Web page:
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Al ~ I had just about completed a rebuttal to your post on interstates and bus trips when AOL cut me off and wiped it out. That was probably a good thing since some of my answers to your points were getting a bit testy. So now I have another chance to post a more measured response. If AOL buzzes me again in the middle of this, I will post it in pieces.<P>First, Interstates on national tours are stupid no matter how much you like to drive YOUR cars on them. Since all cars are expected to follow the tour route, no one has the right to put someone else and their car in an uncomfortable or dangerous situation. PERIOD!!!.<P>Second, what kind of a tour is planned so that everybody must be kept together? Is someone afraid they will get lost if the whole tour is not lined up in front and behind them, and bunched up nice and close. Why not lock bumpers and let the lead car do all the work and save the rest gas?<P>Finally as to bus trips. There is nothing wrong with using buses as part of the day's tour to get into a heavily congested area. On this year's founders Tour we drove 30 some miles to the busses, rode then to Niagra Falls and back to our cars and then drove back to the hotel.. we drove our cars 60+ miles on the day we rode the busses. The same thing was done a few years back when we went into Pittsburgh on a Founders Tour. Drive-Ride a bus-Drive.<P>What I am objecting to, and I believe I made it quite clear, was that is was not a good procedure to take a day out of the tour for a bus trip somewhere without ANY driving of the tour cars. I stand by that.<P>I thought this response might be a little less direct, but I guess it isn't. Granted it is only MY opinion, and is therefore subject to instant dismissal, but your ideas do not fit well with National Tours. They may be OK for local Region tours because people do not drive thousands of miles to participate, but when you drive 1800 miles to get to a tour as some of us do, it is a little late to drop out when you discover that the tour is on interstates.<P>Please recall what I said at the beginning of this thread. A tour should be designed for the pleasure and benefit of the average tourist. If you want to drive your modern iron on the interstate, don't force others to come along.<P>hvs<p>[ 08-20-2001: Message edited by: hvs ]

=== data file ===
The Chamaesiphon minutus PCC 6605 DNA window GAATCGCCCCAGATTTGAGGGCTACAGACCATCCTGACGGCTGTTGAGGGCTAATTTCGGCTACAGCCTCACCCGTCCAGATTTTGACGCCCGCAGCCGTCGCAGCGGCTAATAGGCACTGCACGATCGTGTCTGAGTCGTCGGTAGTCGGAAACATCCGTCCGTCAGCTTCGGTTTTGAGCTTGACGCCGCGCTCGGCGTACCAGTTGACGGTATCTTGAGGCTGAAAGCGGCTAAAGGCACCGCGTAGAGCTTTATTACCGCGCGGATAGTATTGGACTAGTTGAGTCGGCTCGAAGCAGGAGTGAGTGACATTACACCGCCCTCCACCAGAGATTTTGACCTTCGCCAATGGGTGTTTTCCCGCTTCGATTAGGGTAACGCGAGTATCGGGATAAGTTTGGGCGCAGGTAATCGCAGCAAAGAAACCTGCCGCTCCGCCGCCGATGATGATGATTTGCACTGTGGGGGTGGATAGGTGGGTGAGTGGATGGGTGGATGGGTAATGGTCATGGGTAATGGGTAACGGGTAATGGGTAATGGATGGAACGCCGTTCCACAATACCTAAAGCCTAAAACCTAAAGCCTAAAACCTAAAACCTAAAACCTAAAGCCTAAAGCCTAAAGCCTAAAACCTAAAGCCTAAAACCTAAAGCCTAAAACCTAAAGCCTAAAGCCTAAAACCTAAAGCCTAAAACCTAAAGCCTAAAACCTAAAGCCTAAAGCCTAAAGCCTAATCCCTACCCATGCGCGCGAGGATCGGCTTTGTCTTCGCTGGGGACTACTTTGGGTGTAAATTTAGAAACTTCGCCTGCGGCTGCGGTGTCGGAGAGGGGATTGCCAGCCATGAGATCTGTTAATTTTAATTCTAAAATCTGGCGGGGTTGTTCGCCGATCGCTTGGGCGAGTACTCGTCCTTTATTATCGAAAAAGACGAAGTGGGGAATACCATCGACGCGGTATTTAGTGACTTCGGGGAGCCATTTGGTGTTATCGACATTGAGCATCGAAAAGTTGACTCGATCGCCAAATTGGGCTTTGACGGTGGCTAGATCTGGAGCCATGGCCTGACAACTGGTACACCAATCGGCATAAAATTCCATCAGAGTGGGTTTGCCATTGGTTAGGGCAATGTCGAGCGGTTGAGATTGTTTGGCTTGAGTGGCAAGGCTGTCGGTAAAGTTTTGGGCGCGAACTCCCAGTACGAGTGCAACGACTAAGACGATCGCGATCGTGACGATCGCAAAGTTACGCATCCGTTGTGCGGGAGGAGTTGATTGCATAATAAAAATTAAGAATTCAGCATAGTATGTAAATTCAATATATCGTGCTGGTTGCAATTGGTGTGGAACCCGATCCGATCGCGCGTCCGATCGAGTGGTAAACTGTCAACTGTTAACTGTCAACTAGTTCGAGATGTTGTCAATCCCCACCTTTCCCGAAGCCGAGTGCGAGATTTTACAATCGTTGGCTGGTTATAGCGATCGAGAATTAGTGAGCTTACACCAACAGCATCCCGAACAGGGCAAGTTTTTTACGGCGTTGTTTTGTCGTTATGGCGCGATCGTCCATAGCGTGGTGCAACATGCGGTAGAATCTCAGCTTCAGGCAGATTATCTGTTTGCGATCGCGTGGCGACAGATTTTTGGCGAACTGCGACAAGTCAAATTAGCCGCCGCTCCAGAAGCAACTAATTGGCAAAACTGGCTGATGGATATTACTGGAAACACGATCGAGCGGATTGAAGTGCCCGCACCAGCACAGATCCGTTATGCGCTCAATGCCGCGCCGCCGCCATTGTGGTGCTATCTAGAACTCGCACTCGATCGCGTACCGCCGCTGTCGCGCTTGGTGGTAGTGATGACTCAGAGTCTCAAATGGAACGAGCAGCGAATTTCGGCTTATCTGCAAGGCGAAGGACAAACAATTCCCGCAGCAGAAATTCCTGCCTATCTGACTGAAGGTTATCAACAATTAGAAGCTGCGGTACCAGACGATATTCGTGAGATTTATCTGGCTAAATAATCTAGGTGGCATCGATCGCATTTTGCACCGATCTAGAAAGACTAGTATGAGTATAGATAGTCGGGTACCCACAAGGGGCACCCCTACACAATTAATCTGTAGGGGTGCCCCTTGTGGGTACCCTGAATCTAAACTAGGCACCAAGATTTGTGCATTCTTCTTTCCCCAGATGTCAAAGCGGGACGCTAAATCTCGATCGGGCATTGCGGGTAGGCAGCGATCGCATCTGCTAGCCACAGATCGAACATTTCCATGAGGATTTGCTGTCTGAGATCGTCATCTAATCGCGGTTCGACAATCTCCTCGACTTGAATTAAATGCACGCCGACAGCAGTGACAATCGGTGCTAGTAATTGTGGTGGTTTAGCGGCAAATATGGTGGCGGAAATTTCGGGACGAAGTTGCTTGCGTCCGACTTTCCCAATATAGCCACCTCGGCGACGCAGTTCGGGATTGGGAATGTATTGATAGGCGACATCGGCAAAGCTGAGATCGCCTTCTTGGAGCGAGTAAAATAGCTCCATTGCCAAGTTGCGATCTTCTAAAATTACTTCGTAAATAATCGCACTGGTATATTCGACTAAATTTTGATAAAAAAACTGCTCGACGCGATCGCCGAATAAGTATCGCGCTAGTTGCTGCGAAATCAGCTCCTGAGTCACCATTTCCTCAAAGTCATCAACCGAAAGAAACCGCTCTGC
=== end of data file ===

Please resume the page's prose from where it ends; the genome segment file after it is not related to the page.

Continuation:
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I hope this thread gets a lot of input. For that to happen though, egos will have to be checked at the door. The likes and dislikes offered here are not a criticism on any Region, tour, and/or tour chairman or director. They are being offered as suggestions or ideas for future tour planners to consider. They will not be required and can be acted upon, or not, as deemed appropriate by a hosting organization. However the suggestion being made are by those who have gone on past tours and who will probably be touring in the future.<P>Planning a tour can be a lot of work but also very rewarding. I can speak from personal experience having served as Tour Chairman of the 1999 Vintage Tour. In planning a tour, one must keep in mind that there is no such thing as a perfect tour. When you take into considerations the logistics of planning such an event, it is almost a certainty that something will go wrong or someone will be unhappy. You have a large group of people and cars to make accommodations for, a large variety of tastes and interests to satisfy, a lot of meals and points of interest to plan for a week, routes to map, etc. A lot can happen. <P>I liked Howard’s definition of touring – “ a short drive between feedings.” For me, I love to tour and when I do it is not about the places I see and visit. For me, it is the experience of sharing my love of the antique car with people who share the same passion. It, therefore, makes little difference to me if I go into the city to see the world’s greatest museum. I would rather be on a back road and having a picnic by the river. To me it is about the time I spend with the car and friends. The places you go and see are the icing on the cake. They are not my main reason for touring – it is the cars, the people, and a shared common experience. Yes, I agree that a bus trip is the only way to visit a hectic congested downtown metro area. But my point is – why not find something else to do that will not take you into the city. <P>Also when planning a tour please remember your target audience. What age car are you planning for? Yes, side trips can be great but are they appropriate for the age of cars on tours? Since I have already stated that I did not like the bus tour on last year’s Reliability tour let me take a minute and elaborate. Yes, suggestions were made and maps were available. Had I not gone on the bus trip I would have liked to have done something in the old car, which for us was a 1915 Ford Model-T. I went to Baltimore because the idea of driving alone, without the trouble truck and other tourists in an unfamiliar area was frightening. This was a wise decision as while on this tour we lost a wheel. But because it happened while on tour, Sugarloaf Region came to our rescue and within 20 minutes of losing the wheel, we were loaded on the trouble truck and headed back to the hotel. I would hate to think what would have happened if we had been out on our own. <P> p5230100.jpg <P>Did I take the bus trip? Yes. Did I have a good time? Yes. Did I almost not go on the tour because of it? Yes. If the same tour were offered next year, would I go? Yes. I have often sung the praises of Sugarloaf Region’s here in NC on the great tour they provided. The bus trip, for me, was in my opinion the one weak link.<P>As I said earlier, I hope no one takes anything said here personally. I know anything said about the 1999 Vintage Tour will be taken by me in a positive light. Anything said will help me plan the next tour whether it is a National tour or just one for our Region. I hope other past tour chairman will do the same. However, I am afraid that there will not be many posts as most everyone that tours knows the amount of work involved and does not want to appear too critical. Please prove me wrong! <P>Well, I have rambled enough for tonight.<P>24T42<p>[ 08-20-2001: Message edited by: 24T42 ]